4. I don't hate myself so much as I regret being who I am, which is quietly toxic. I know it and spent years in therapy and counseling fighting it, but when push comes to shove, it is, all too often, the most "satisfying" (in a logical way) explanation for how I, and things in my life, turned out. I hate the two most elementary self-identifiers-- my face and my name-- but because my face wasn't truly disfigured, just a very peculiar mashup of strange individual features, and I was discouraged from changing my name until it became too late to do so (for professional reasons), I feel stuck with both-- and while I have developed compensating strategies for both (I work very hard to keep my weight down because I know from experience that my face looks even dumber when it is-- I am-- chubby, and I present a genial aspect when people ask me questions about my name or have trouble saying it), I'm now at a position where I look back and wonder what not being afraid of roll calls, of not being mocked for either my name or my appearance (and I was)-- in other words, not being ashamed of being me-- would have been like, and how my life would have been different. It led me to hide, both literally and figuratively, to hide myself from the world for fear of mockery and to avoid unpleasant situations. Not everyone overcomes the "boy named Sue" problem-- it defeats some of us. And the fact that it defeated me, and that in other ways I didn't sufficiently overcome these things (after all, I was reminded,others overcome much worse!) has led me to question my character-- am I more of a coward than those others, than most others, than almost all others? Is cowardice a character trait that will follow me to death? Am I really a coward, or are we all cowards? At about this point, it just wears me out.
  5. Hi there. I chose the name "cyrano DB" here for a reason-- the character in the play (Cyrano de Bergerac) looked ridiculously ugly with a huge nose. He loved the fair Roxana but "knew" she would never love him because of his looks. Anyway, there are several movie versions out as well as a modern update, "Roxanne" with Steve Martin and Daryl Hannah. If you've never seen it, I recommend it-- it often is healing to see yourself in a story. From your description, you're probably going to have a difficult time dating the prettiest women in the immediate future, and I know that's what we all want at your age, but the biggest mistake I made at your age was falling in "love" with the most beautiful girl I ever saw. She gently tried to steer me to dating her friends, some of whom were quite willing to date me, but no, I had to have Donna. Well, you can guess how well that went. I ached inside, felt like a total outsider because of my looks, it took me years to get over it. And I don't know if you ever really get over it. I still have a wariness about dealing with people, although I've learned first to be funny then to be interested in others' lives-- people think you're a brilliant conversationalist when you ask them about themselves. My antennae are always up, sensitive to rejection-- but at least I know it, and I know it's self-defeating to stay in my cocoon (or prison), however comfortable it is. I did what I could for my appearance. I didn't have acne, but I had crooked teeth, so as soon as I could afford to get caps, I did it. When hair styles were longer, I wore mine longer to cover the tops of my huge ears, and worked with a really good haircutter who knew how to make the best of what I had. I grew a goatee about 20 years ago to make my face look longer. I taught myself to smile more even though it's still unnatural. I worked at overcoming my natural desire to slump, a desire to make myself invisible. It's a fight every day but it's worth it. Just standing up straight improves my mood. Maybe you'll need to save for plastic surgery for your acne some time in the future and maybe it'll never look "normal," but normal is boring. Ever see the actor Edward James Olmos? When he was on "Miami Vice" in the 80s, he was the insanely cool boss of the two stars, and he had lots of acne scars. Big head? I think Einstein had a big head. Had to, to hold that brain, I guess. Donna? Twenty years after high school, we had a passionate affair-- broke up each others' marriages, then I broke up with her. For years she thought it was payback, but it wasn't-- she wasn't right for me. Some years after that, we became friends. I talked to her today and I am happy she's happy. She supports me, she knows me. I would do almost anything for her, except marry her, of course. Change is the only constant. Your life will not be the same way it is now. Hopefully it will be better. it will take work. You need to work at repairing the damage inside your heart and mind, like all of us do, like I still have to do every day. But the work is worth it. I have faith in you.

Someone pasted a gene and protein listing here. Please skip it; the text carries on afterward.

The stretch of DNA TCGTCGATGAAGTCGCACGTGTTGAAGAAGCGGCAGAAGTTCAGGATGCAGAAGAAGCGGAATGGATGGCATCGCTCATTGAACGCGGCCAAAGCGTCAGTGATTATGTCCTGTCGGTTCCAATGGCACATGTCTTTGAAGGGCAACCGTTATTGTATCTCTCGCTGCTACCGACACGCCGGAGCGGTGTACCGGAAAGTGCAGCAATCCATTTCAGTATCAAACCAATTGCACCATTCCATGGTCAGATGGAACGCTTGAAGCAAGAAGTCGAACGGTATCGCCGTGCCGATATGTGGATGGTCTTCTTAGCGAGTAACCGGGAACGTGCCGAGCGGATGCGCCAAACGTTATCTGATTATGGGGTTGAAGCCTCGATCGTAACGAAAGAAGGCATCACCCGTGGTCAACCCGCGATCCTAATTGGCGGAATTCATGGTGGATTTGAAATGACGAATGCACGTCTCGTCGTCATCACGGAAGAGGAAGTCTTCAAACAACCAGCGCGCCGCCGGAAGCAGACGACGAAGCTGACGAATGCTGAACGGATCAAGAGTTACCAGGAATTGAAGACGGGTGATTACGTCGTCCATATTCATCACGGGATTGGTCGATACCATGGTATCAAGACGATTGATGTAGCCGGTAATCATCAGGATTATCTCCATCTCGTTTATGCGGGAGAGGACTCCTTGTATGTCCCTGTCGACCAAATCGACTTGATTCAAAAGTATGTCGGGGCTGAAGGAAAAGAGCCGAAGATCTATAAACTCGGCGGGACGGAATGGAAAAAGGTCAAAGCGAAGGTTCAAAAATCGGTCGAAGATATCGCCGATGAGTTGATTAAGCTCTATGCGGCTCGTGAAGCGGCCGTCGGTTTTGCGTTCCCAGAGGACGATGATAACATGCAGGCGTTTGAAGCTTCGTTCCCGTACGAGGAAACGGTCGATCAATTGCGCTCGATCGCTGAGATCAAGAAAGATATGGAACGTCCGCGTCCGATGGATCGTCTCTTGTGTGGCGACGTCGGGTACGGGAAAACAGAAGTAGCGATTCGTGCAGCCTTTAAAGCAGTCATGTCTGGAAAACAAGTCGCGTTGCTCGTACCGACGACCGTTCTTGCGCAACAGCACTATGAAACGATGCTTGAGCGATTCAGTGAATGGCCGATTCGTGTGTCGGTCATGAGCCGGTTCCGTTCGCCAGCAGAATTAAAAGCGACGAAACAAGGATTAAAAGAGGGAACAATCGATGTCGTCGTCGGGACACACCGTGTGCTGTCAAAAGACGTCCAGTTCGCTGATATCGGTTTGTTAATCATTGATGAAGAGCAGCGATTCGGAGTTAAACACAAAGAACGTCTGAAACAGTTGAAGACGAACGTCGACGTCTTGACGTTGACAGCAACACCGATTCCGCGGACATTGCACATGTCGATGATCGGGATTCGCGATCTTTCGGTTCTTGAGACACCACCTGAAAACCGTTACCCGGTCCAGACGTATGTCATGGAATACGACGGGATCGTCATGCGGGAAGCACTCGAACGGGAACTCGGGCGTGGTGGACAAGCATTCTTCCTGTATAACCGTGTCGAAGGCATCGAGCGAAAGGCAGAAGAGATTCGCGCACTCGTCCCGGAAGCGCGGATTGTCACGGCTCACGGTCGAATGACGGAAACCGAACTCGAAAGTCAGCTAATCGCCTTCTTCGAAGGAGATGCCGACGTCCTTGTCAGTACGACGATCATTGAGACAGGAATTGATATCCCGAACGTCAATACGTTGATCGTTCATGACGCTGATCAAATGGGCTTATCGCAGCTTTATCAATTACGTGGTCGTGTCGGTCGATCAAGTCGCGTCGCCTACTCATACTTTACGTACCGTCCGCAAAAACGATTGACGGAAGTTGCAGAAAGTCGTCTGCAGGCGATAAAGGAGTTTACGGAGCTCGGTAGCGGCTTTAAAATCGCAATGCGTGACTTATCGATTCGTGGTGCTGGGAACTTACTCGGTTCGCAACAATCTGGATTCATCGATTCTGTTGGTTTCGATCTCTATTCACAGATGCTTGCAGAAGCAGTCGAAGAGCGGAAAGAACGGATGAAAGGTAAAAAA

6. I flunked out of college years before you were born-- my depression kept me in my dorm room, and after missing some classes I was too ashamed or just stuck to get out the door and fix the problem I created. Of course, the worst thing was flunking out (back then, no one came around to check to see if you were all right-- it was total sink or swim), but the real worst thing was facing my parents, who had no idea. I was so scared of their reaction that I disappeared for a few days at the end of the semester, sleeping in my crappy car rather than going home, then couch surfing for a few days. They found me, were caring and concerned for a while, then their anger got too much to bottle up any longer. It took years to repair our relationship. But we did repair it. I'm telling you this story to illustrate that what's happened in school is not the end of the world. People come back after flunking out-- they leave school, they go do something else, they try again at a different place (like I did), try something new. They're more mature, they've learned from their time away, they recognize how it feels when things start to feel overwhelming. Take care of yourself, first and foremost, whatever it takes. Don't do like I did and hide from your family-- there may be some rough patches with them but they're family, they'll stick by you. It gets better. Trust in that, and in your ability to recover. Yeah, it's harder with depression, but you can do it. I know.